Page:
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How is your company preparing for the EPA’s new Renovation, Repair and Painting rule?

All key employees took the 8-hour course and are certified, which provides coverage on all job sites. All persons certified are able to teach other employees necessary pre-cautions and procedures. Our firm is in the process of obtaining the necessary firm certification. We have also updated our Asbestos, Lead and Hazardous material exclusions and policy and procedures.

—Lee R. Zaretzky, President, Ronsco, Inc., New York, NY

We have already registered and completed training and testing. We are waiting on the State of Iowa to process our paper work. Iowa has stronger requirements than EPA and is allowing a one year grace to allow for certification. At present the State of Iowa is offering training reimbursement. We will need to maintain yearly updates of our Renovation Certification at our own expense.

—Munro Construction Co., Des Moines, IA

We have been taking the “Just in Time” approach. One owner and one staff member went to training in February ’10 in order to secure company certification by the 4/22/10 deadline. We have our test kits and HEPA vac in hand and will be working on our first window job with lead issues in August. Our goal is to make this process “non-scary” and educational for the customer, by letting them know what and how we will be doing the work in their home and assuring them it won’t cost them an arm and a leg. If they have other trades working in their home outside of our contract, [we can] help educate those trades about lead and why they need to be aware of the RRP rule.

—Susan Ross Dykhuizen, President, Robert W. Ross Building Contractor, Inc., Kalispell, MT

We’ve done our homework on the issue and don’t anticipate it being much of a problem to comply with. Our safety manager is getting certified on it and will train our jobsite workers as needed.

—Jason Gordon, President, Heartland Acoustics & Interiors, Englewood, CO

Doing my best to comply with state regulations, as set forth and adjusted as necessary! Things and people have changed, and we in the trades need to abide by those rules! The scene in this world is changing, and we need to cope and adjust accordingly. Health matters are of much more serious concern today than in past years!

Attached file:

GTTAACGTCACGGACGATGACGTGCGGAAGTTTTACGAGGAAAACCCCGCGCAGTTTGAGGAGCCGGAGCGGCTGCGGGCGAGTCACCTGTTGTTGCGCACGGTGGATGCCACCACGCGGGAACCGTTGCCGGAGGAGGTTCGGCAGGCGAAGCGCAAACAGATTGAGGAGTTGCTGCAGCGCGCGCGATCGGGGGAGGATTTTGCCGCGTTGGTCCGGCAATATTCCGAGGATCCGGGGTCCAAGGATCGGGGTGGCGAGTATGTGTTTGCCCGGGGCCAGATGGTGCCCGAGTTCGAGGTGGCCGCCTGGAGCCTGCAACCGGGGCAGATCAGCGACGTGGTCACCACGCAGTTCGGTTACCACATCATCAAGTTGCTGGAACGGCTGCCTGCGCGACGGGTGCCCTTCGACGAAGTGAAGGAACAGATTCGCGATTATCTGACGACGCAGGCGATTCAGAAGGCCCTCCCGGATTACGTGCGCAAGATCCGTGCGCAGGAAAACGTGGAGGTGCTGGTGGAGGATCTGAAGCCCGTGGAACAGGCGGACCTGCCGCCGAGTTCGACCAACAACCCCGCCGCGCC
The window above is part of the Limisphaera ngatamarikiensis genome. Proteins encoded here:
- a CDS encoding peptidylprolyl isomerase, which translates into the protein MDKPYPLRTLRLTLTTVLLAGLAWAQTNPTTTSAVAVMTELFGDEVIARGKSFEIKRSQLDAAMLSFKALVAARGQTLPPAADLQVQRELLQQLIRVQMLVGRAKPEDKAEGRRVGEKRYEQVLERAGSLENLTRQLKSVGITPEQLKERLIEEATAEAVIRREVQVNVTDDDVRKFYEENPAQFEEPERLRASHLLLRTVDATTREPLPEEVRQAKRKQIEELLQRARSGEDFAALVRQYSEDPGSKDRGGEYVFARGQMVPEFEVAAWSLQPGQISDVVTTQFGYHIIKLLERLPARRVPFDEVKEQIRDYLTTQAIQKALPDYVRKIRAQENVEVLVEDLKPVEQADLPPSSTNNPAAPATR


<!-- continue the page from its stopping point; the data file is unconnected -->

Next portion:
—David Perkins, Owner, Perkins Drywall, Citrus Heights, CA

We have had training from an accredited training company in our area, and we have received our firm’s EPA renovators’ certificate. I have also had one of our painting contractors receive certification.

—Larry Kaplan, Coral Structures Inc., Libertyville, IL

We are a small business, so we are patiently waiting on the infamous “stimulus” money we keep hearing about to find its way into our pockets so we can afford to stay compliant with another government mandated program.

—Brentt Tumey, MSI Drywall

We are preparing by taking their abatement classes and getting their certification. Pretty soon it will be more cost effective to tear down a structure than to renovate it. I hope they start with the White House and the Capitol buildings, then move on to the historic buildings.

—James A. McEwen, President, Smith Insulation Inc.

We have set up a lead paint station at our shop where we encourage our employees to use their senses to recognize the occurrence of lead in paint. This way if they encounter it on the job site, they can run for the hills. (Actually we sent a group of job supervisors to the Lead Safety for Renovation, Repair and Painting training program. After evaluating what they have learned, we are looking into sending more employees in for training. My grandfather is a big believer in education, and we follow his example today.)

—Jon Chambers, J&B Acoustical, Mansfield, OH

We perform a lot of restoration work for plaster and stucco on buildings that are sometimes 100 and more years old. Lead paint in those buildings is commonplace. It was great material, just deadly. We have always worked to protect our employees against whatever hazard we encounter. Now that it is the law, we’ve sent a project manager and superintendent to a day-long class to get training and certification in safe lead paint abatement. We were, frankly, displeased with the class. The instructor was a career painter and knew a great deal about painting work, but was not an effective teacher. Thank goodness the workbook is well done and will be a resource. The lesson here is to vet the instructor and class before sending anyone – just as you would any other employee.

—Robert A. Aird, Robert A. Aird, Inc., Frederick, MD

We have already certified one supervisor and signed up with the state of Colorado, We are planning on
certifying five more employees.

—Roger Barrett, President, South Valley Drywall Inc., Littleton, CO

We have attended certification classes and use procedures that are outlined in the training classes [to] be more aware of the environment impacts.


We are prepared to start working nights and weekends—most of the inspectors work during the day.—Freddie Hilpp

We are lead-based–paint certified, state and national.

—Bestway Insulation

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